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February 07, 2008 | Michael Holloway

Supporters update - January 2008

Welcome to the latest Open Rights Group supporters update


  • Open for (Creative) Business

    The Creative Business in the Digital Era seminars are go! The seminars - aimed at creatives and those working in the creative industries - will present and discuss ORG's research into open IP, business models, distribution mechanisms and social media. They will be held in central London on 17 (full day), 18 (evening) and 19 (evening) March. You can read more on the blog or go straight to download the application pack. And if you are active in free culture, then please do get involved on the wiki. Also, as mentioned elsewhere, we will make audio recordings of the seminars and all the other course materials available under CC licenses.

  • Devote your Day to Democracy #2: London's 2008 Mayoral and Assembly elections

    Our scrutiny of the May 2007 elections caused public outcry and questions in the House of Lords concerning the use of insecure voting systems. This May, as London votes for a new Mayor and Assembly, ORG will reprise its role as Election Observer. We already have a green light from the Electoral Commission, as well as an accomodating electoral administrator in London Elects and pledges from a team of techno-literate volunteers to watch over proceedings. Read more on why electronic voting and electronic counting are unsuitable for use in democratic elections in our briefing pack and elections report.

  • Consultations

    The new year brought a large stack of consultation documents into the ORG office. We really do need help to respond to these important inquiries. The most promising of the stack involves new exceptions to copyright. We are fine-tuning our arguments for format-shifting and other benefits for users but need your evidence and experience, so please read and consider via Consult . Far more sinister is the Creative Content Online inquiry that includes questions on DRM and multi-territory rights licensing - the EC is infamous for ropey copyright legislation so our pro-consumer perspective will be vital here. We are also drafting a response to the Data Sharing Review and would appreciate input on, in particular, public authorities that hold too much data. And - phew - we have just submitted a brief response to the 'extending freedom of information consultation'. We argued for the burgeoning culture of open government and against commercial confidentiality in public services (9).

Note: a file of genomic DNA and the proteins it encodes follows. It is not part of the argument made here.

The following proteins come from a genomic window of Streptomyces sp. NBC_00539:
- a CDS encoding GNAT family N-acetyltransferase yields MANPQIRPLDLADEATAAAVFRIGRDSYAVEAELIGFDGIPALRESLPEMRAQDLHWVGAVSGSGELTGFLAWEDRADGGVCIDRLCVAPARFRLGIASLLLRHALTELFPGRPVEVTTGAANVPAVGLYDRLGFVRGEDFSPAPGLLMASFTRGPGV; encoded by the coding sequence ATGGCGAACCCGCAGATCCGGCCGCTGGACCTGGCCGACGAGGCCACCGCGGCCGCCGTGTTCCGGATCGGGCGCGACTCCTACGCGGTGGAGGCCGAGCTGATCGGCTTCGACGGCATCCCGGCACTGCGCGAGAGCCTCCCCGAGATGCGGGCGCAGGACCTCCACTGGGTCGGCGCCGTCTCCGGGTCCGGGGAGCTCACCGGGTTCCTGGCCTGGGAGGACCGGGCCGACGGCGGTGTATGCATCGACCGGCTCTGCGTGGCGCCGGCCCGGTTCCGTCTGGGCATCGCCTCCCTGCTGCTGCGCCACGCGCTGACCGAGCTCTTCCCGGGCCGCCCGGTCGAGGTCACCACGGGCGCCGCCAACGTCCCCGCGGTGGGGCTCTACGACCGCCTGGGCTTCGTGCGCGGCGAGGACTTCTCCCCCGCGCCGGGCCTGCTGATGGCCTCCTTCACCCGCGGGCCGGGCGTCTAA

• Volunteers: cracking January meet

    We had a great volunteer meeting with a lot of new and enthusiastic participants. So thanks to everyone who came along and put their name down for tasks, many of which are already sorted. Our next meeting is scheduled for Wednesday 27 February and will be held as per usual both in central London and on IRC. Please put your name onto the wiki if you intend to come and we'll be in touch closer to the time with an agenda.

Press relations

Every week, we spend time talking to the media and connecting them with experts or giving them an alternate point of view on current issues.

Computer Active - 'ID cards to arrive in 2012' Andrea-Marie Vassou reports on a Government leak that although foreign nationals will receive ID cards this year, the mass roll-out has been delayed by two years. Two ORG voices are quoted separately as attributing the delay to Government's recent display of incompetence in handling personal data.

Out-Law - 'Commission consultation: the need for pan-European copyright licenses' The European Commission wants to simplify life for media businesses' offering creative content by encouraging multi-territory licenses and interoperable DRM systems. ORG however looked closely at the consultation and found a number of consumer-unfriendly proposals, including a possible back door to extending copyright term and the introduction of obligations on ISPs to discourage illegal p2p file-sharing.


  • Gov 2.0 or Truly Transformative Government - a conference organised for Parliament by the Oxford Internet Institute - featuring inspirational presentations by Tom Steinberg (MySociety), Ross Anderson (FIPR) and William Heath (Ideal Government). And its archived here.